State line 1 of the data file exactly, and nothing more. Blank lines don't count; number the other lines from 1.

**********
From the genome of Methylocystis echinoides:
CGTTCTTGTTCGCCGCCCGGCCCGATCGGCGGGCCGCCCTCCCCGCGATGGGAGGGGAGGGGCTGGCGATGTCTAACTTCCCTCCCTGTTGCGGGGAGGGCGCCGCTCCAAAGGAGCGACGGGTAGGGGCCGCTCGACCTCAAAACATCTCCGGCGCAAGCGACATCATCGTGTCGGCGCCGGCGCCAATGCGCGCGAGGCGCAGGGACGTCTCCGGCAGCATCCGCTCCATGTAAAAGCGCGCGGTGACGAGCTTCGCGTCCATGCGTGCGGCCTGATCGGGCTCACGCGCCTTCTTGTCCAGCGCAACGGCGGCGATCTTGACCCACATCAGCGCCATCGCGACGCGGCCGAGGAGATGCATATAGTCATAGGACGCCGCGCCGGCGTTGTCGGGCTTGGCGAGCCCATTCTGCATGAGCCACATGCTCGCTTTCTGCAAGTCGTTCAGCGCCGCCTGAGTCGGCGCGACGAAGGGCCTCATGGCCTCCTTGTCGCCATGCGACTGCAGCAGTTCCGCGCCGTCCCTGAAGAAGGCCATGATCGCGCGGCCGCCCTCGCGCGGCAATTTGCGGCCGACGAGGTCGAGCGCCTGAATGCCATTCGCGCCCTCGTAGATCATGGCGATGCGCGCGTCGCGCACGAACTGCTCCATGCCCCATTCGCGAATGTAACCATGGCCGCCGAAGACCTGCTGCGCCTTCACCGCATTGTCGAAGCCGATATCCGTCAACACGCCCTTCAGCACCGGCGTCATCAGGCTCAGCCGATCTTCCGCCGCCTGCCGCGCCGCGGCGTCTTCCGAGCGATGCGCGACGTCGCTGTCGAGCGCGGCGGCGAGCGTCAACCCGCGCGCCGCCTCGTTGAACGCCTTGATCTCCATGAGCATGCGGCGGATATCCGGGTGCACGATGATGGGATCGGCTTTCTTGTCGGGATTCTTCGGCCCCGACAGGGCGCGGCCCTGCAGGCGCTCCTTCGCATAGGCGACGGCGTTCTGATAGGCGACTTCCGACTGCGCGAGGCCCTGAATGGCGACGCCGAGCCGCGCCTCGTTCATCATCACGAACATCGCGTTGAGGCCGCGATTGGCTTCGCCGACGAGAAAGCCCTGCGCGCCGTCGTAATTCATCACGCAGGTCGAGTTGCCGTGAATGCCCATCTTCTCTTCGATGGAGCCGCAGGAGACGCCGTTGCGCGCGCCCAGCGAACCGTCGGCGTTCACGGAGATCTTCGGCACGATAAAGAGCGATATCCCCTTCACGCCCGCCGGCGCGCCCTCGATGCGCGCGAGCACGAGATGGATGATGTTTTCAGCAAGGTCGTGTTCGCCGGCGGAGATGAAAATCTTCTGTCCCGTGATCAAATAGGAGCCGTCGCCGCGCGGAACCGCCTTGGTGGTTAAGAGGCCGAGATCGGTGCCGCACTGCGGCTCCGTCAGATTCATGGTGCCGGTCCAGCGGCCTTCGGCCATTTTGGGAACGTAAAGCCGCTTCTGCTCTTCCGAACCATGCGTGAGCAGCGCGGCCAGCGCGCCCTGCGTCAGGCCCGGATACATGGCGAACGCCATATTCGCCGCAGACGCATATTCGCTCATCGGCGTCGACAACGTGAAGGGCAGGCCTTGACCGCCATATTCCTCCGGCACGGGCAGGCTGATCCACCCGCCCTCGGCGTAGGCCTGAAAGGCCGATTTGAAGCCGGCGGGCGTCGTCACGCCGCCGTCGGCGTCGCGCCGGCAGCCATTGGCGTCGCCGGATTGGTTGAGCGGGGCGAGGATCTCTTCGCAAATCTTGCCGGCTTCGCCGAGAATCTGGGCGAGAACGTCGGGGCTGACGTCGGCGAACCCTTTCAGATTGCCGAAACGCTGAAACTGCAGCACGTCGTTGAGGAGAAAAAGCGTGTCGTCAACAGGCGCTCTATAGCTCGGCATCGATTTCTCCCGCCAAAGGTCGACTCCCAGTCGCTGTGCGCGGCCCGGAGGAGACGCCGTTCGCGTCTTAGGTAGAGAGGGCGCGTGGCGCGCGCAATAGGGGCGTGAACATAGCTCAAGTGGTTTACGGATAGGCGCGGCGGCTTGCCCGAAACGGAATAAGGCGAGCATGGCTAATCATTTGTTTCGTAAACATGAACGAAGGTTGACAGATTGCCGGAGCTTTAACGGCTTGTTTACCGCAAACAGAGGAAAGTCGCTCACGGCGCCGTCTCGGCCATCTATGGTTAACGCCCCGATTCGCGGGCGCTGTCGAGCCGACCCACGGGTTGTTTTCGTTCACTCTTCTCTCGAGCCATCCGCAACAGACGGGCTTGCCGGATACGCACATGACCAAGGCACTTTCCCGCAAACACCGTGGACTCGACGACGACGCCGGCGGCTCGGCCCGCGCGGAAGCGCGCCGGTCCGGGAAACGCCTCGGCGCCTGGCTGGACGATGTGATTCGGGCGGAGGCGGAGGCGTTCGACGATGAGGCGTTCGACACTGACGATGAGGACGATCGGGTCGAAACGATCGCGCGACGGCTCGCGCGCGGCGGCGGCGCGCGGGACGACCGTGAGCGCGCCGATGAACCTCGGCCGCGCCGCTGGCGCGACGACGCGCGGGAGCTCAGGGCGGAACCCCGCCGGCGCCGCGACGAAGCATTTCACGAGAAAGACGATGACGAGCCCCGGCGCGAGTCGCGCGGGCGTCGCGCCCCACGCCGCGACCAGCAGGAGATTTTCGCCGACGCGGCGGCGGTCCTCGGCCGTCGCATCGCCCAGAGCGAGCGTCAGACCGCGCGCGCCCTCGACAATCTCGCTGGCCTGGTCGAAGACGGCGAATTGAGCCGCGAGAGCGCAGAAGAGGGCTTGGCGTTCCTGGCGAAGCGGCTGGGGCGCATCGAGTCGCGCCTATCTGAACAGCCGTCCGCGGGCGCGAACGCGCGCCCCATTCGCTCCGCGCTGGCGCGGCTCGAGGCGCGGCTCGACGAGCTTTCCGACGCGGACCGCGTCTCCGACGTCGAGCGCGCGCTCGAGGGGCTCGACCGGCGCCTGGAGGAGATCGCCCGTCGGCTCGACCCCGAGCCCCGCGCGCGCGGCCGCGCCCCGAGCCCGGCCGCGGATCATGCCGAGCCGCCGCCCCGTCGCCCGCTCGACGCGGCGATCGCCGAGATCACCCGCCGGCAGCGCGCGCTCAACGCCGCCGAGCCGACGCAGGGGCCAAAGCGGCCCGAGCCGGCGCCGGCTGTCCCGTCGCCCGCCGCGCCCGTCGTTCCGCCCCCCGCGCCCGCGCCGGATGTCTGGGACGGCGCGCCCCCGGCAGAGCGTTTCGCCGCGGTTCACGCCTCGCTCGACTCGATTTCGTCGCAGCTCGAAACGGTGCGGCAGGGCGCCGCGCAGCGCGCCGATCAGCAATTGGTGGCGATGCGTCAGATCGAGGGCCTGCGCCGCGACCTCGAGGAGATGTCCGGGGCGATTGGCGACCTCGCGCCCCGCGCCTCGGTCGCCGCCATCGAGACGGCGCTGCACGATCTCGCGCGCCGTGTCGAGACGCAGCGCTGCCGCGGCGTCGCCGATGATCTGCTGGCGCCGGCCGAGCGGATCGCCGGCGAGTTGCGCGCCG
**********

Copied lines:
From the genome of Methylocystis echinoides: